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Targeting the Canonical WNT/β-Catenin Pathway in Cancer Treatment Using Non-Steroidal Anti-Inflammatory Drugs

1
Diagnosis and Therapeutic Center, Hypertension and Cardiovascular Prevention Unit, Hotel-Dieu Hospital, AP-HP, Université Paris Descartes, 75004 Paris, France
2
Centre de Recherche Clinique, Grand Hôpital de l’Est Francilien (GHEF), 6–8 rue Saint-fiacre, 77100 Meaux, France
3
Centre Hospitalier Universitaire (CHU) Amiens Picardie, Université Picardie Jules Verne (UPJV), 80054 Amiens, France
4
Laboratoire de Mathématiques et Applications (LMA), UMR CNRS 7348, Université de Poitiers, 86000 Poitiers, France
*
Author to whom correspondence should be addressed.
Cells 2019, 8(7), 726; https://doi.org/10.3390/cells8070726
Received: 2 May 2019 / Revised: 11 July 2019 / Accepted: 14 July 2019 / Published: 15 July 2019
(This article belongs to the Special Issue Wnt Signaling in Health and Diseases)
Chronic inflammation and oxidative stress are common and co-substantial pathological processes accompanying and contributing to cancers. Numerous epidemiological studies have indicated that non-steroidal anti-inflammatory drugs (NSAIDs) could have a positive effect on both the prevention of cancer and tumor therapy. Numerous hypotheses have postulated that NSAIDs could slow tumor growth by acting on both chronic inflammation and oxidative stress. This review takes a closer look at these hypotheses. In the cancer process, one of the major signaling pathways involved is the WNT/β-catenin pathway, which appears to be upregulated. This pathway is closely associated with both chronic inflammation and oxidative stress in cancers. The administration of NSAIDs has been observed to help in the downregulation of the WNT/β-catenin pathway and thus in the control of tumor growth. NSAIDs act as PPARγ agonists. The WNT/β-catenin pathway and PPARγ act in opposing manners. PPARγ agonists can promote cell cycle arrest, cell differentiation, and apoptosis, and can reduce inflammation, oxidative stress, proliferation, invasion, and cell migration. In parallel, the dysregulation of circadian rhythms (CRs) contributes to cancer development through the upregulation of the canonical WNT/β-catenin pathway. By stimulating PPARγ expression, NSAIDs can control CRs through the regulation of many key circadian genes. The administration of NSAIDs in cancer treatment would thus appear to be an interesting therapeutic strategy, which acts through their role in regulating WNT/β-catenin pathway and PPARγ activity levels. View Full-Text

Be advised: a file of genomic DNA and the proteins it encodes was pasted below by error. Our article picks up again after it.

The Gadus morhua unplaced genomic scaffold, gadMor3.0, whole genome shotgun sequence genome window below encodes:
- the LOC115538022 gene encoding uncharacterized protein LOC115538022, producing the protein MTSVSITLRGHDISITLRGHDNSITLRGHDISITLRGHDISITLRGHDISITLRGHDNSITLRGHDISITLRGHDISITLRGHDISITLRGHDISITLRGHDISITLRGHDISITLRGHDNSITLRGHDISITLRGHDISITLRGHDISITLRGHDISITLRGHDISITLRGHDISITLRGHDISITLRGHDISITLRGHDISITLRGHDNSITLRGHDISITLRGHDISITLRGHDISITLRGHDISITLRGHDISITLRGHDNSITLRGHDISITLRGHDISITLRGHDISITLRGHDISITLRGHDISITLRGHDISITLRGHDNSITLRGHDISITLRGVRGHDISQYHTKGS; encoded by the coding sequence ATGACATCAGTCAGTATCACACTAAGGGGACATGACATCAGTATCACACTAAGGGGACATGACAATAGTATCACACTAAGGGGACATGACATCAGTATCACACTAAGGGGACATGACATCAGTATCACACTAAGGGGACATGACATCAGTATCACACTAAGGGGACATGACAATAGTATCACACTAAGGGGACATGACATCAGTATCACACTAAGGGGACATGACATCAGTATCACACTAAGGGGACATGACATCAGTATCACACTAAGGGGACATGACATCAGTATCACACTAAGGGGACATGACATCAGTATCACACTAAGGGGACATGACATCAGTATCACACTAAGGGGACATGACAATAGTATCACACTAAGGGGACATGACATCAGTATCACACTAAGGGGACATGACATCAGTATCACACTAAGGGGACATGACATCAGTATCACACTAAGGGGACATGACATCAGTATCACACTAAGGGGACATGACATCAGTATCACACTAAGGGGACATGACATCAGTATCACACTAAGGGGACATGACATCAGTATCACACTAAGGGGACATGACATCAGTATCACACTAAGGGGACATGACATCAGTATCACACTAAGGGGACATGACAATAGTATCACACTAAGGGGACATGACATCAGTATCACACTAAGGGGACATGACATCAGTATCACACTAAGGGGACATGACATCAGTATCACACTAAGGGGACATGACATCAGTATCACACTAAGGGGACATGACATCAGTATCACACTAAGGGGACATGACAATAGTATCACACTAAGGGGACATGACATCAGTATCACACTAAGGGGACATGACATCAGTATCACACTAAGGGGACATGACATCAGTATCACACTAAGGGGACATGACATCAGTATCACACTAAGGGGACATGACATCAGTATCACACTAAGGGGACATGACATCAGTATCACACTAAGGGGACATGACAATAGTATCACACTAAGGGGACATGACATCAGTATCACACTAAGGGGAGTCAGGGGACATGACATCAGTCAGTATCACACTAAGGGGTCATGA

Keywords: non-steroidal anti-inflammatory drug; cancer; WNT; inflammation; oxidative stress; PPARγ non-steroidal anti-inflammatory drug; cancer; WNT; inflammation; oxidative stress; PPARγ
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Vallée, A.; Lecarpentier, Y.; Vallée, J.-N. Targeting the Canonical WNT/β-Catenin Pathway in Cancer Treatment Using Non-Steroidal Anti-Inflammatory Drugs. Cells 2019, 8, 726.

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